In this image the WAVE tool has identified the quintessential accessibility issue – missing alternative text on images – on a large central government department website.
The impact of this is on a screen reader user who will be unable to hear what the button is for – and therefore cannot use the site.
Here for a regional airline it shows another common problem of form labels not being specifically associated with their form controls. This can affect those with visual or other disabilities since it will be unclear which label is associated with each form field.
Searching through various sites in the Middle East region shows that problems such as these are common.
Causes of poor accessibility
Of course no one sets out to intentionally create inaccessible websites, so accessibility is much more an error of omission than commission. It is often a side effect of a fundamental issue that is often forgotten by clients and the agencies developing websites:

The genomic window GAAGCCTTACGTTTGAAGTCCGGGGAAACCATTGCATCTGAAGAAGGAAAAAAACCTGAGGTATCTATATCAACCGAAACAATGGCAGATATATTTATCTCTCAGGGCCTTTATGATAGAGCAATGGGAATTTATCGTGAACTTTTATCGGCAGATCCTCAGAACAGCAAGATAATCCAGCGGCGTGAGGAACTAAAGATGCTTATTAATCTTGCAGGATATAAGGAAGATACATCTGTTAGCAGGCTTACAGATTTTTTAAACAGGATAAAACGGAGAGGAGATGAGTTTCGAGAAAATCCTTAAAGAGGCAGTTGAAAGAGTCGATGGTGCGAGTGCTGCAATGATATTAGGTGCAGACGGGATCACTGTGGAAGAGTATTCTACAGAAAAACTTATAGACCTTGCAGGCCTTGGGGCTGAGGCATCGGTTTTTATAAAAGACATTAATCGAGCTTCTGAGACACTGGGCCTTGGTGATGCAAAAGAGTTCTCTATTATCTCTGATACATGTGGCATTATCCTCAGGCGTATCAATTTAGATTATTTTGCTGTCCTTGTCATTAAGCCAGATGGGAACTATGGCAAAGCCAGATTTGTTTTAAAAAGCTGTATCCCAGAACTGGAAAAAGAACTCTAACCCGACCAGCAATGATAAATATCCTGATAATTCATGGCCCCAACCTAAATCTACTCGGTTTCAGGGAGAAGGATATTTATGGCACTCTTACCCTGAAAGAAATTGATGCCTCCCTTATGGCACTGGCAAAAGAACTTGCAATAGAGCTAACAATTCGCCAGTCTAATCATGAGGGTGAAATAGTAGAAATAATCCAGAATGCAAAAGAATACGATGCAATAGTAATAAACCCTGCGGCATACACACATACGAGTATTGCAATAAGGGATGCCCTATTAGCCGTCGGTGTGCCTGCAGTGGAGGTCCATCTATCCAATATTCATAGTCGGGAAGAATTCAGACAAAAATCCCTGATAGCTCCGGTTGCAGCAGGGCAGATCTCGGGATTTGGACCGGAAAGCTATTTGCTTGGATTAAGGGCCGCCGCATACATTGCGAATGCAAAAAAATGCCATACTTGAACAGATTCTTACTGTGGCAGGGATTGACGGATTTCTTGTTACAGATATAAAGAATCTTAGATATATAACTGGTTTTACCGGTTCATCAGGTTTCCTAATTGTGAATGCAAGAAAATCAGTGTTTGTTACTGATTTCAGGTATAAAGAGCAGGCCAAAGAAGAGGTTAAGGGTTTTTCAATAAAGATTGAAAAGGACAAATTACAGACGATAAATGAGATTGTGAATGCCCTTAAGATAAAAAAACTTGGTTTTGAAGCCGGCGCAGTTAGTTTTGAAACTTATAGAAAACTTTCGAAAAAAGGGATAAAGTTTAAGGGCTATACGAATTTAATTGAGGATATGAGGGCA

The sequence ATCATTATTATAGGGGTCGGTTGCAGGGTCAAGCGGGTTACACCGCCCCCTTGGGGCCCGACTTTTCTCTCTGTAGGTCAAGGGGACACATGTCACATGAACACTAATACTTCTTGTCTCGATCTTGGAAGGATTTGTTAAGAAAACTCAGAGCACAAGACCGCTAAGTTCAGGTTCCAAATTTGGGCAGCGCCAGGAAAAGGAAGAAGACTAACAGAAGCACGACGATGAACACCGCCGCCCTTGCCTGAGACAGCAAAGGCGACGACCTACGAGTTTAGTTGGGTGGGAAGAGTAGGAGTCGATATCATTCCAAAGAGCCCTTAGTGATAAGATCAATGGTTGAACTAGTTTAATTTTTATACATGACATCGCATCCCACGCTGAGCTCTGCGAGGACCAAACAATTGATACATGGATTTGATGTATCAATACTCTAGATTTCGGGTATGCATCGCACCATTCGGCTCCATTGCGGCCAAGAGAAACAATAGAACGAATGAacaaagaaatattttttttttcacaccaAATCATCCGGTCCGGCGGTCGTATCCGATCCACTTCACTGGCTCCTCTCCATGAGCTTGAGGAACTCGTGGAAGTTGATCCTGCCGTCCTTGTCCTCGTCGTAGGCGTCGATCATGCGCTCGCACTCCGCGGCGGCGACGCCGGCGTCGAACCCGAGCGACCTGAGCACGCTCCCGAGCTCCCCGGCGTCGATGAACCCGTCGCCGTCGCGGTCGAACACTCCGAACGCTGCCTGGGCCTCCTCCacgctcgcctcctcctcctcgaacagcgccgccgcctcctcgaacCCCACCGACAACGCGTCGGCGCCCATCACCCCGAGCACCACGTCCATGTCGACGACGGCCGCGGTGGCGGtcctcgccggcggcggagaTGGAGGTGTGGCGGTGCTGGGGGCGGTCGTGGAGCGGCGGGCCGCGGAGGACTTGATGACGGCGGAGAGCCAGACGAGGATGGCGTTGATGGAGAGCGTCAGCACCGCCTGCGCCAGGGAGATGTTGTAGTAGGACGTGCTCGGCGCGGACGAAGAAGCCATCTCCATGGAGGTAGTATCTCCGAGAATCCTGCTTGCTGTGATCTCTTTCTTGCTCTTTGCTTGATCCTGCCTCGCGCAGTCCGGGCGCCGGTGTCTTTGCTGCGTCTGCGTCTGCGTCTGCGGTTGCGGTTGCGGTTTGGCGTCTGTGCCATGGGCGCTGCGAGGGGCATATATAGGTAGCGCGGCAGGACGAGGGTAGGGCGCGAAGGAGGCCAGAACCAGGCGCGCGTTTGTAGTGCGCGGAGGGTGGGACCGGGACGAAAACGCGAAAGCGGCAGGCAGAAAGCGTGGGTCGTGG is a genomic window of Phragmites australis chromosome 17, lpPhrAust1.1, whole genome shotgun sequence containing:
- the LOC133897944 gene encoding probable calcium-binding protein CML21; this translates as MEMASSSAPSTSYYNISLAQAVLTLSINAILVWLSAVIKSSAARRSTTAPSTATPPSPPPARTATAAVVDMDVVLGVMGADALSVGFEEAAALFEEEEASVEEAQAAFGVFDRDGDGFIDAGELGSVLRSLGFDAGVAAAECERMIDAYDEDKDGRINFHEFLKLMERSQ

It is not your website and not all site users are like you.
Accessibility is often not put on the design agenda at all in web design projects. Broadly speaking there are three main stakeholders with a part to play in this:
- Site owners who may not require web accessibility provisions in their web projects, for instance in their design brief to their agencies
- Agencies who may not have in-house knowledge to build in accessibility to their sites; they may not have prioritised it during the design, or they fail to maintain focus on the site accessibility in the cut and thrust and compromise of site development.